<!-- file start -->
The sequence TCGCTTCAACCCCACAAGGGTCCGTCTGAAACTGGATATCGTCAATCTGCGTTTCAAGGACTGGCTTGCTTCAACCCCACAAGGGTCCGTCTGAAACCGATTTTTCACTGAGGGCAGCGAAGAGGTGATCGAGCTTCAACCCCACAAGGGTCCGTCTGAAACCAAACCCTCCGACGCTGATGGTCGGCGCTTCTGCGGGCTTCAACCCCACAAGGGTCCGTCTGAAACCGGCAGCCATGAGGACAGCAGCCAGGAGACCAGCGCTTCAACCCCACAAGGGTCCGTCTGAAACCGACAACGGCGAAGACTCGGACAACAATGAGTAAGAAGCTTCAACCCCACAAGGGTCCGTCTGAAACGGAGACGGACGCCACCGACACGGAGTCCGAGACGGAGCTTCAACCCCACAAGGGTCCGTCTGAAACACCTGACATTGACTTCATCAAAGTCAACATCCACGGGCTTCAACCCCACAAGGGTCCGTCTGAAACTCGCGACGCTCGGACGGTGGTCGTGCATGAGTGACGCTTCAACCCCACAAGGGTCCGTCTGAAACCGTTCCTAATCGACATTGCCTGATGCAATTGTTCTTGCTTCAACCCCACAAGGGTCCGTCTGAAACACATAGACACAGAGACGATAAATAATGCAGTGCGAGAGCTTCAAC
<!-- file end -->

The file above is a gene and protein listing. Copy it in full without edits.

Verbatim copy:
The sequence TCGCTTCAACCCCACAAGGGTCCGTCTGAAACTGGATATCGTCAATCTGCGTTTCAAGGACTGGCTTGCTTCAACCCCACAAGGGTCCGTCTGAAACCGATTTTTCACTGAGGGCAGCGAAGAGGTGATCGAGCTTCAACCCCACAAGGGTCCGTCTGAAACCAAACCCTCCGACGCTGATGGTCGGCGCTTCTGCGGGCTTCAACCCCACAAGGGTCCGTCTGAAACCGGCAGCCATGAGGACAGCAGCCAGGAGACCAGCGCTTCAACCCCACAAGGGTCCGTCTGAAACCGACAACGGCGAAGACTCGGACAACAATGAGTAAGAAGCTTCAACCCCACAAGGGTCCGTCTGAAACGGAGACGGACGCCACCGACACGGAGTCCGAGACGGAGCTTCAACCCCACAAGGGTCCGTCTGAAACACCTGACATTGACTTCATCAAAGTCAACATCCACGGGCTTCAACCCCACAAGGGTCCGTCTGAAACTCGCGACGCTCGGACGGTGGTCGTGCATGAGTGACGCTTCAACCCCACAAGGGTCCGTCTGAAACCGTTCCTAATCGACATTGCCTGATGCAATTGTTCTTGCTTCAACCCCACAAGGGTCCGTCTGAAACACATAGACACAGAGACGATAAATAATGCAGTGCGAGAGCTTCAAC